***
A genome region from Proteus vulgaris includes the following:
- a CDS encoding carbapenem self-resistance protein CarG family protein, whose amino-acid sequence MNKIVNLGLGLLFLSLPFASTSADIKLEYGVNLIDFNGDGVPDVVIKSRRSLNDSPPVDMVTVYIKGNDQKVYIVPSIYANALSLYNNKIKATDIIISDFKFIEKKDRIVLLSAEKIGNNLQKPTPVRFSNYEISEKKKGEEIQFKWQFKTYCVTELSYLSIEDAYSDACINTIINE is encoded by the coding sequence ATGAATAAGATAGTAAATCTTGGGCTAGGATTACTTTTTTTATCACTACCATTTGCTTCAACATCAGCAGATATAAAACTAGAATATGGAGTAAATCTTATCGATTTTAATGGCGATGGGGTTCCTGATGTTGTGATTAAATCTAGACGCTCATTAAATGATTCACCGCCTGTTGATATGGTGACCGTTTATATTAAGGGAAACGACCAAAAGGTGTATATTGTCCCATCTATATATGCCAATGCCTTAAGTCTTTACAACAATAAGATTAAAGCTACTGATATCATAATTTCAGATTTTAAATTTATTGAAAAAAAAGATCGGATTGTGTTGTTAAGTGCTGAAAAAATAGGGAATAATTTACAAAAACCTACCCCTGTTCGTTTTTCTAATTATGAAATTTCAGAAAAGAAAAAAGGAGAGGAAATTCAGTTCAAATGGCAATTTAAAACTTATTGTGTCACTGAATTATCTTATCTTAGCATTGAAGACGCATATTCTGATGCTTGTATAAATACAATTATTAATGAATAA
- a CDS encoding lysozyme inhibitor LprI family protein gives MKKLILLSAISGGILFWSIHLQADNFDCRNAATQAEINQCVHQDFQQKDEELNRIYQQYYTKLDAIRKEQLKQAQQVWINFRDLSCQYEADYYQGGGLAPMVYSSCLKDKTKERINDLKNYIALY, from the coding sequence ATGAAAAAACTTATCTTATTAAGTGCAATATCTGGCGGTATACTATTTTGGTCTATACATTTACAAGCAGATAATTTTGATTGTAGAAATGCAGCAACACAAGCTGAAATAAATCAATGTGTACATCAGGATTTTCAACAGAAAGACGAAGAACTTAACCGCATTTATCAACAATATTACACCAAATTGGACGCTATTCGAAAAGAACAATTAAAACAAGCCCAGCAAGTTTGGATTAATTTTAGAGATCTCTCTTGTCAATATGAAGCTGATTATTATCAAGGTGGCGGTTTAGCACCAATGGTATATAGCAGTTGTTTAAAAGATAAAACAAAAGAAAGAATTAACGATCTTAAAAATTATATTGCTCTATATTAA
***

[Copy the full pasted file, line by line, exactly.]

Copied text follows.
A genome region from Proteus vulgaris includes the following:
- a CDS encoding carbapenem self-resistance protein CarG family protein, whose amino-acid sequence MNKIVNLGLGLLFLSLPFASTSADIKLEYGVNLIDFNGDGVPDVVIKSRRSLNDSPPVDMVTVYIKGNDQKVYIVPSIYANALSLYNNKIKATDIIISDFKFIEKKDRIVLLSAEKIGNNLQKPTPVRFSNYEISEKKKGEEIQFKWQFKTYCVTELSYLSIEDAYSDACINTIINE is encoded by the coding sequence ATGAATAAGATAGTAAATCTTGGGCTAGGATTACTTTTTTTATCACTACCATTTGCTTCAACATCAGCAGATATAAAACTAGAATATGGAGTAAATCTTATCGATTTTAATGGCGATGGGGTTCCTGATGTTGTGATTAAATCTAGACGCTCATTAAATGATTCACCGCCTGTTGATATGGTGACCGTTTATATTAAGGGAAACGACCAAAAGGTGTATATTGTCCCATCTATATATGCCAATGCCTTAAGTCTTTACAACAATAAGATTAAAGCTACTGATATCATAATTTCAGATTTTAAATTTATTGAAAAAAAAGATCGGATTGTGTTGTTAAGTGCTGAAAAAATAGGGAATAATTTACAAAAACCTACCCCTGTTCGTTTTTCTAATTATGAAATTTCAGAAAAGAAAAAAGGAGAGGAAATTCAGTTCAAATGGCAATTTAAAACTTATTGTGTCACTGAATTATCTTATCTTAGCATTGAAGACGCATATTCTGATGCTTGTATAAATACAATTATTAATGAATAA
- a CDS encoding lysozyme inhibitor LprI family protein gives MKKLILLSAISGGILFWSIHLQADNFDCRNAATQAEINQCVHQDFQQKDEELNRIYQQYYTKLDAIRKEQLKQAQQVWINFRDLSCQYEADYYQGGGLAPMVYSSCLKDKTKERINDLKNYIALY, from the coding sequence ATGAAAAAACTTATCTTATTAAGTGCAATATCTGGCGGTATACTATTTTGGTCTATACATTTACAAGCAGATAATTTTGATTGTAGAAATGCAGCAACACAAGCTGAAATAAATCAATGTGTACATCAGGATTTTCAACAGAAAGACGAAGAACTTAACCGCATTTATCAACAATATTACACCAAATTGGACGCTATTCGAAAAGAACAATTAAAACAAGCCCAGCAAGTTTGGATTAATTTTAGAGATCTCTCTTGTCAATATGAAGCTGATTATTATCAAGGTGGCGGTTTAGCACCAATGGTATATAGCAGTTGTTTAAAAGATAAAACAAAAGAAAGAATTAACGATCTTAAAAATTATATTGCTCTATATTAA